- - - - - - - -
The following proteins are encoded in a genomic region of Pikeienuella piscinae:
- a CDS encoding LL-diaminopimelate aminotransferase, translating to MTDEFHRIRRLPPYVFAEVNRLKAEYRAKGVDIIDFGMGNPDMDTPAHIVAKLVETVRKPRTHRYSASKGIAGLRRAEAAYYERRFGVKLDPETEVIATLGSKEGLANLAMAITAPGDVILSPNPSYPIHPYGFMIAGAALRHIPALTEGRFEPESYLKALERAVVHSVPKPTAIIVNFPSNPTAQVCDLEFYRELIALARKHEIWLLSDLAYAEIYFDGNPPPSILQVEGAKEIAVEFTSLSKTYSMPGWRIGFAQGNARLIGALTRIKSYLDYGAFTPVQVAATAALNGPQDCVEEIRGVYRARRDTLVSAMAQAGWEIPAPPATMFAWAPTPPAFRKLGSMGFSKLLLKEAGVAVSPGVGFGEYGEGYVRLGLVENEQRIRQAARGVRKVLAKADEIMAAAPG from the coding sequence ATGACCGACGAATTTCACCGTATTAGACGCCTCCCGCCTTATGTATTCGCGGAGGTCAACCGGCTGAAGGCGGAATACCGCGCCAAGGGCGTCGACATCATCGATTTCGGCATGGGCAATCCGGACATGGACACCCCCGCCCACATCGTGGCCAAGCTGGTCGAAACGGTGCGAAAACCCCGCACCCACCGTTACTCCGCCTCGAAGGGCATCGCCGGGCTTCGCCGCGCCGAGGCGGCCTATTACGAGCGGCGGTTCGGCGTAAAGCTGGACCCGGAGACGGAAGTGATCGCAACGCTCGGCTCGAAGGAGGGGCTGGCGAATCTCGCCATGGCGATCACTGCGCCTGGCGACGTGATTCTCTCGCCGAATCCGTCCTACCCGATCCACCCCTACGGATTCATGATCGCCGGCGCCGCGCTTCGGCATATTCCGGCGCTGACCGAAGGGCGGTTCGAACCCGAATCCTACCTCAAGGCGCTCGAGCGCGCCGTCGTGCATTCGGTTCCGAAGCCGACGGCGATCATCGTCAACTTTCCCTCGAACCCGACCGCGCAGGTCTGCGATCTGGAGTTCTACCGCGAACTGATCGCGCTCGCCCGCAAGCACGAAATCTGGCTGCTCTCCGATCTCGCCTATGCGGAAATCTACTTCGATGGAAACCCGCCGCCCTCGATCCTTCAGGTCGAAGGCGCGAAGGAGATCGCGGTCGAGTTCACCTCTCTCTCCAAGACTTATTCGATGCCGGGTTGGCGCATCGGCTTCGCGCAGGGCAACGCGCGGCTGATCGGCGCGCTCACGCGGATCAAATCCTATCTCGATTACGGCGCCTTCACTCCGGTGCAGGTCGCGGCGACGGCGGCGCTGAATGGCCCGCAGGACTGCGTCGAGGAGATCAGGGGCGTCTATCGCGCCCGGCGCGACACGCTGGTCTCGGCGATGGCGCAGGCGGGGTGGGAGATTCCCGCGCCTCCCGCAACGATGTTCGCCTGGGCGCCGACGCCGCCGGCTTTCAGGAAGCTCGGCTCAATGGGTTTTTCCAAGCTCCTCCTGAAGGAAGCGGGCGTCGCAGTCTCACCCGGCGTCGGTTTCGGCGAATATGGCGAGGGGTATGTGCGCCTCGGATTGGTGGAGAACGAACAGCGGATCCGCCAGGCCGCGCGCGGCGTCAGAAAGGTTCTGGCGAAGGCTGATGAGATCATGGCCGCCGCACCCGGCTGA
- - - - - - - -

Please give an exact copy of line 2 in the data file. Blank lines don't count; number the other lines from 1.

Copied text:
- a CDS encoding LL-diaminopimelate aminotransferase, translating to MTDEFHRIRRLPPYVFAEVNRLKAEYRAKGVDIIDFGMGNPDMDTPAHIVAKLVETVRKPRTHRYSASKGIAGLRRAEAAYYERRFGVKLDPETEVIATLGSKEGLANLAMAITAPGDVILSPNPSYPIHPYGFMIAGAALRHIPALTEGRFEPESYLKALERAVVHSVPKPTAIIVNFPSNPTAQVCDLEFYRELIALARKHEIWLLSDLAYAEIYFDGNPPPSILQVEGAKEIAVEFTSLSKTYSMPGWRIGFAQGNARLIGALTRIKSYLDYGAFTPVQVAATAALNGPQDCVEEIRGVYRARRDTLVSAMAQAGWEIPAPPATMFAWAPTPPAFRKLGSMGFSKLLLKEAGVAVSPGVGFGEYGEGYVRLGLVENEQRIRQAARGVRKVLAKADEIMAAAPG from the coding sequence ATGACCGACGAATTTCACCGTATTAGACGCCTCCCGCCTTATGTATTCGCGGAGGTCAACCGGCTGAAGGCGGAATACCGCGCCAAGGGCGTCGACATCATCGATTTCGGCATGGGCAATCCGGACATGGACACCCCCGCCCACATCGTGGCCAAGCTGGTCGAAACGGTGCGAAAACCCCGCACCCACCGTTACTCCGCCTCGAAGGGCATCGCCGGGCTTCGCCGCGCCGAGGCGGCCTATTACGAGCGGCGGTTCGGCGTAAAGCTGGACCCGGAGACGGAAGTGATCGCAACGCTCGGCTCGAAGGAGGGGCTGGCGAATCTCGCCATGGCGATCACTGCGCCTGGCGACGTGATTCTCTCGCCGAATCCGTCCTACCCGATCCACCCCTACGGATTCATGATCGCCGGCGCCGCGCTTCGGCATATTCCGGCGCTGACCGAAGGGCGGTTCGAACCCGAATCCTACCTCAAGGCGCTCGAGCGCGCCGTCGTGCATTCGGTTCCGAAGCCGACGGCGATCATCGTCAACTTTCCCTCGAACCCGACCGCGCAGGTCTGCGATCTGGAGTTCTACCGCGAACTGATCGCGCTCGCCCGCAAGCACGAAATCTGGCTGCTCTCCGATCTCGCCTATGCGGAAATCTACTTCGATGGAAACCCGCCGCCCTCGATCCTTCAGGTCGAAGGCGCGAAGGAGATCGCGGTCGAGTTCACCTCTCTCTCCAAGACTTATTCGATGCCGGGTTGGCGCATCGGCTTCGCGCAGGGCAACGCGCGGCTGATCGGCGCGCTCACGCGGATCAAATCCTATCTCGATTACGGCGCCTTCACTCCGGTGCAGGTCGCGGCGACGGCGGCGCTGAATGGCCCGCAGGACTGCGTCGAGGAGATCAGGGGCGTCTATCGCGCCCGGCGCGACACGCTGGTCTCGGCGATGGCGCAGGCGGGGTGGGAGATTCCCGCGCCTCCCGCAACGATGTTCGCCTGGGCGCCGACGCCGCCGGCTTTCAGGAAGCTCGGCTCAATGGGTTTTTCCAAGCTCCTCCTGAAGGAAGCGGGCGTCGCAGTCTCACCCGGCGTCGGTTTCGGCGAATATGGCGAGGGGTATGTGCGCCTCGGATTGGTGGAGAACGAACAGCGGATCCGCCAGGCCGCGCGCGGCGTCAGAAAGGTTCTGGCGAAGGCTGATGAGATCATGGCCGCCGCACCCGGCTGA